If that is what you are looking for, then you are correct a marriage is not what you want.  You should just live with someone if you want, and give them whatever legal and financial power you want as well.

netskyblue

  • Pencil Stache
  • ****
  • Posts: 629
  • Location: Midwest USA
If that is what you are looking for, then you are correct a marriage is not what you want.  You should just live with someone if you want, and give them whatever legal and financial power you want as well.

I am :).  It just grinds my gears that there are still things we can't access without taking the package deal (which we don't want to do - for multiple reasons, some being that we don't want ALL the parts of legal marriage to apply to us, some being a general opposition to societal norms that place legal marriage as the generally recognized "end goal" of a romantic relationship, and some being that we find the fact that it's impossible to legally marry more than one individual to be morally objectionable).

adjunctprof

  • 5 O'Clock Shadow
  • *
  • Posts: 22
Goodness me, this has been a busy thread today.

Once all the immediate emergency situation is over, here's my suggestion.

Instead of asking your wife to exercise, ask her to do something with you with love.

Tell her you love her very much and want to take long walks with her, holding her hand.  Get a babysitter and pack a picnic lunch or dinner for yourselves and walk to (or at) a neighborhood park.   Get a 2 person bicycle or, if you have kids, a bigger one that will hold the kids, too.  A quadricycle.   Go riding together, hold hands, listen and talk (in that order on the last 2!).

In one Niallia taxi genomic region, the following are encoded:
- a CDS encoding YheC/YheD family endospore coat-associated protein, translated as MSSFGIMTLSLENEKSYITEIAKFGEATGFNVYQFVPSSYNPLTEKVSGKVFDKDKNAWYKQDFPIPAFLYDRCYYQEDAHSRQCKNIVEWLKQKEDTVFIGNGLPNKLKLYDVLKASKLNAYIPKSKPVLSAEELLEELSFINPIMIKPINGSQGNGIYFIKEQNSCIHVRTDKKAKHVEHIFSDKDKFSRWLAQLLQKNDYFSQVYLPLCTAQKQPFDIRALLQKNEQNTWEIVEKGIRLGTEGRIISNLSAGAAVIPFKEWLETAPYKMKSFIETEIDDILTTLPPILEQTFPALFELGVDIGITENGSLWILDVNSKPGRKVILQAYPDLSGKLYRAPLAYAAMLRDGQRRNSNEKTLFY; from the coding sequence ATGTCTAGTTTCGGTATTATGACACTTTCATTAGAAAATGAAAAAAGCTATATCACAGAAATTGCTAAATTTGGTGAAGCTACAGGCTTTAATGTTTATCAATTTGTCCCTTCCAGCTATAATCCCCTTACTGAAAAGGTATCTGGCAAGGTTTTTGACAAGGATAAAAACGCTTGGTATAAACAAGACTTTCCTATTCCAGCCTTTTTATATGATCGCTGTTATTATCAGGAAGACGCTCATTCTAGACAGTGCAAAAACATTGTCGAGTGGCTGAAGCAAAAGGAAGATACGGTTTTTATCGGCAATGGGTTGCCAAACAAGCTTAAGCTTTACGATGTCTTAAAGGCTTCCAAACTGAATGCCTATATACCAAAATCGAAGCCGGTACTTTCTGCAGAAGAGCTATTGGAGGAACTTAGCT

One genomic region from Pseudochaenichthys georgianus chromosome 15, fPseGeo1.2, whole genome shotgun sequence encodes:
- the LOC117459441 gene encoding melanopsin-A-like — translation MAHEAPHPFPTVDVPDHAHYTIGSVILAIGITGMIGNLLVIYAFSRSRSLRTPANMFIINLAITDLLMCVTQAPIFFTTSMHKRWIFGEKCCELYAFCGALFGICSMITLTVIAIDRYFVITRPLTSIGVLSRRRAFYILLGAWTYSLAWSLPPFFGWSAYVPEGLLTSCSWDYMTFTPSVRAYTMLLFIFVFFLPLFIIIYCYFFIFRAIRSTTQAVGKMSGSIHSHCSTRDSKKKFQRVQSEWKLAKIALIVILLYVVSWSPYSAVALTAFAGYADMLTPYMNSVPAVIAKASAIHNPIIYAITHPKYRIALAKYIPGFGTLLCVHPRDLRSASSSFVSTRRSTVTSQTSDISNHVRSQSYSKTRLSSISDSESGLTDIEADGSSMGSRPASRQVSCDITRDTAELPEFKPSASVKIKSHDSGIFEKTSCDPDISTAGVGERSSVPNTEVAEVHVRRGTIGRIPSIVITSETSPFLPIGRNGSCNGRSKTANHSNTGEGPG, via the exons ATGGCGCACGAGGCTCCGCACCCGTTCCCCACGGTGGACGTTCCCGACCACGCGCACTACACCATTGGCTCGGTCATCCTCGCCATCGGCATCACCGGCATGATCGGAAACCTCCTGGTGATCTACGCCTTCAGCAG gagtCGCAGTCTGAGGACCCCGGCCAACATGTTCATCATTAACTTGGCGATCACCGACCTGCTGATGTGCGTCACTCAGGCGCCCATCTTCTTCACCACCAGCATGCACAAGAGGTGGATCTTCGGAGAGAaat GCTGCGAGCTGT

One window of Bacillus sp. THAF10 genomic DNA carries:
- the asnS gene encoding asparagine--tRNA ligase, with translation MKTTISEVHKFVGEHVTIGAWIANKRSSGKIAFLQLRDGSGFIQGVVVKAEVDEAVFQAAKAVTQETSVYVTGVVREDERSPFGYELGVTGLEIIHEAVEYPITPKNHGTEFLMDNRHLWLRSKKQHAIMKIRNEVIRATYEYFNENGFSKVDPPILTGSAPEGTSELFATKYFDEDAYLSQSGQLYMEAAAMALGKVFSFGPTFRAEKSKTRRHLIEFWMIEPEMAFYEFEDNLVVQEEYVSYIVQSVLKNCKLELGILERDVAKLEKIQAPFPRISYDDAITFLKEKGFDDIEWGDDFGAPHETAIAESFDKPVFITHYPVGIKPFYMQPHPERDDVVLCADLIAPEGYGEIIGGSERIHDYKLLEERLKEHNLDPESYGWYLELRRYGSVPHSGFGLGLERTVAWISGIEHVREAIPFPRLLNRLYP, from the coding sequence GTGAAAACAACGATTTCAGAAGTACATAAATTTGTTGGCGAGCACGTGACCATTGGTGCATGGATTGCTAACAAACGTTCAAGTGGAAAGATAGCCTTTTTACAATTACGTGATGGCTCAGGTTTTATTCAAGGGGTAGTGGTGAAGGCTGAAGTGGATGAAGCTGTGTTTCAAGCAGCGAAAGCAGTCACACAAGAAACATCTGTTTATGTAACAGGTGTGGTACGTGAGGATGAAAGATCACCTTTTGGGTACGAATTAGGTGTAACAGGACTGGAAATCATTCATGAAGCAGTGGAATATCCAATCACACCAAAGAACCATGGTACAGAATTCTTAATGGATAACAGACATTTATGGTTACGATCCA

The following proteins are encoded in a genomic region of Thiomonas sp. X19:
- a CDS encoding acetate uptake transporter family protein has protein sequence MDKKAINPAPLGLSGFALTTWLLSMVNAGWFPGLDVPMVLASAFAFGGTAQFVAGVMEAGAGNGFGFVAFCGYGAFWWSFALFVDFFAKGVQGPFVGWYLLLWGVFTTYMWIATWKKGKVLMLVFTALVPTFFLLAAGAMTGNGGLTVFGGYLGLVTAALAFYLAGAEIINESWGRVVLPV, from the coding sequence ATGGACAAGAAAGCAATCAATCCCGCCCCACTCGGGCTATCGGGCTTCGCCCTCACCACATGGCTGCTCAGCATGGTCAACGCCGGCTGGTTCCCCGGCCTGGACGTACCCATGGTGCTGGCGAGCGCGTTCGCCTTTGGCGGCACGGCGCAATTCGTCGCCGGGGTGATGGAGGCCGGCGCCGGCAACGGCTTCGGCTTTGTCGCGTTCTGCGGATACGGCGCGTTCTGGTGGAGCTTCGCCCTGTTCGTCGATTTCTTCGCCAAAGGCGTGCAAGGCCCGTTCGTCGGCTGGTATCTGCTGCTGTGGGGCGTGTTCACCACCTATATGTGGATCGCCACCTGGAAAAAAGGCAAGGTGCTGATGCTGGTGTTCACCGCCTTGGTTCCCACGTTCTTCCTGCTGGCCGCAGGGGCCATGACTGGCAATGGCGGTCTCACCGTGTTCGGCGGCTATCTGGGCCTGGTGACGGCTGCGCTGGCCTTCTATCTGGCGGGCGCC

In other words, find a way for her to get exercise without it being "exercise".  Make it full of love and fun and intimacy.

It's worth a try.
Thank you and everyone all the posts, too numerous to reply to each one individually, as we have been swamped with taking care of my wife, and me taking care of the kids while she is in the hospital.

I'm sitting down for a few precious moments to see the latest, and it's very interesting, to say the least.

First of all, many people must have serious marriage issues to assume that I control or abuse my wife or am unkind to her.  They seem to skip over the part that over the 15 years, I have paid for gym memberships, expensive personal training lessons, all to encourage my wife to enjoy physical activity.  I have bought and sold many bikes, roller blades, tennis racquets, wii dance floor mat / games, even bought dogs for my wife and I to take out to go walking.  Everything ultimate results in her becoming uninterested to go out for physical activity, not because of depression or some underlying unseen issue, but because she loses interest in physical activity and finds it easier to put off physical activity to "later, tomorrow, I promise".  It is like dealing with a child at times.

I'm using the words lazy and unmotivated because they 100% accurately describe what's going on here.  I never call her lazy or unmotivated, but there must be very nasty people who read these words and think I'm abusing my wife and I'm a very bad husband.  Nothing could be further from the truth.  I have been 100% supportive of my wife our entire marriage.